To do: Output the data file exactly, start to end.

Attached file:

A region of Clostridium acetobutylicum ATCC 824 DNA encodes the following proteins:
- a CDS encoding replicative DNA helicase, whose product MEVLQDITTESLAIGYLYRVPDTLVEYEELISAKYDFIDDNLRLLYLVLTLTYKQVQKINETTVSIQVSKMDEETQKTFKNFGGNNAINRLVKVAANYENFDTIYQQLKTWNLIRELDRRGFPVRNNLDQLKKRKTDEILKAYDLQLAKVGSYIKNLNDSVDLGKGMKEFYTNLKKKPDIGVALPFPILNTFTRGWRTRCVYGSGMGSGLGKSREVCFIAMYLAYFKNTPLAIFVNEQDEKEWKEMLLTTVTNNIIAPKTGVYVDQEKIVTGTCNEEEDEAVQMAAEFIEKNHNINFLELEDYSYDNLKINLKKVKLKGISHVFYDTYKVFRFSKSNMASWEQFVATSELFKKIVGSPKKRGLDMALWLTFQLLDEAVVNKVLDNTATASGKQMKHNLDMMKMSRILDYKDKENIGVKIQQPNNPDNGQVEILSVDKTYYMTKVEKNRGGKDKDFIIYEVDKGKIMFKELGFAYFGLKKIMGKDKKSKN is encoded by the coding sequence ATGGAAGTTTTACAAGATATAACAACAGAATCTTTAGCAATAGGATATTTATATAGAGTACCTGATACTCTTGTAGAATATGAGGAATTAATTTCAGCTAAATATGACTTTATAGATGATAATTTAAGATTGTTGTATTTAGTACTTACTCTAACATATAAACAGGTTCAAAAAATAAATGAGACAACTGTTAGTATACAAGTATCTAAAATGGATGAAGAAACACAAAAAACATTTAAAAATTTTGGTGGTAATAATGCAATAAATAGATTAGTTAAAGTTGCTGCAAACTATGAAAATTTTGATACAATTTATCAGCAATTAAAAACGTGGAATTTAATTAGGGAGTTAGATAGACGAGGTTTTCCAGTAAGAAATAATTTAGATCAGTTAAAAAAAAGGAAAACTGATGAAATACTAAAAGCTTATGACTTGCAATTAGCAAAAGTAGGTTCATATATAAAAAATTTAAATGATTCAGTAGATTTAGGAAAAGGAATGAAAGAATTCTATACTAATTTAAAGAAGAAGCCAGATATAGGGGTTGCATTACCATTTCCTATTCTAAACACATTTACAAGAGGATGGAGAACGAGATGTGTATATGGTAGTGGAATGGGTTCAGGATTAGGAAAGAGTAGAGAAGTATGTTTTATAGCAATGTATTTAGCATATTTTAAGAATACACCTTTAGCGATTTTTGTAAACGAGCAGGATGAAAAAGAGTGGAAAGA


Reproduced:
A region of Clostridium acetobutylicum ATCC 824 DNA encodes the following proteins:
- a CDS encoding replicative DNA helicase, whose product MEVLQDITTESLAIGYLYRVPDTLVEYEELISAKYDFIDDNLRLLYLVLTLTYKQVQKINETTVSIQVSKMDEETQKTFKNFGGNNAINRLVKVAANYENFDTIYQQLKTWNLIRELDRRGFPVRNNLDQLKKRKTDEILKAYDLQLAKVGSYIKNLNDSVDLGKGMKEFYTNLKKKPDIGVALPFPILNTFTRGWRTRCVYGSGMGSGLGKSREVCFIAMYLAYFKNTPLAIFVNEQDEKEWKEMLLTTVTNNIIAPKTGVYVDQEKIVTGTCNEEEDEAVQMAAEFIEKNHNINFLELEDYSYDNLKINLKKVKLKGISHVFYDTYKVFRFSKSNMASWEQFVATSELFKKIVGSPKKRGLDMALWLTFQLLDEAVVNKVLDNTATASGKQMKHNLDMMKMSRILDYKDKENIGVKIQQPNNPDNGQVEILSVDKTYYMTKVEKNRGGKDKDFIIYEVDKGKIMFKELGFAYFGLKKIMGKDKKSKN is encoded by the coding sequence ATGGAAGTTTTACAAGATATAACAACAGAATCTTTAGCAATAGGATATTTATATAGAGTACCTGATACTCTTGTAGAATATGAGGAATTAATTTCAGCTAAATATGACTTTATAGATGATAATTTAAGATTGTTGTATTTAGTACTTACTCTAACATATAAACAGGTTCAAAAAATAAATGAGACAACTGTTAGTATACAAGTATCTAAAATGGATGAAGAAACACAAAAAACATTTAAAAATTTTGGTGGTAATAATGCAATAAATAGATTAGTTAAAGTTGCTGCAAACTATGAAAATTTTGATACAATTTATCAGCAATTAAAAACGTGGAATTTAATTAGGGAGTTAGATAGACGAGGTTTTCCAGTAAGAAATAATTTAGATCAGTTAAAAAAAAGGAAAACTGATGAAATACTAAAAGCTTATGACTTGCAATTAGCAAAAGTAGGTTCATATATAAAAAATTTAAATGATTCAGTAGATTTAGGAAAAGGAATGAAAGAATTCTATACTAATTTAAAGAAGAAGCCAGATATAGGGGTTGCATTACCATTTCCTATTCTAAACACATTTACAAGAGGATGGAGAACGAGATGTGTATATGGTAGTGGAATGGGTTCAGGATTAGGAAAGAGTAGAGAAGTATGTTTTATAGCAATGTATTTAGCATATTTTAAGAATACACCTTTAGCGATTTTTGTAAACGAGCAGGATGAAAAAGAGTGGAAAGA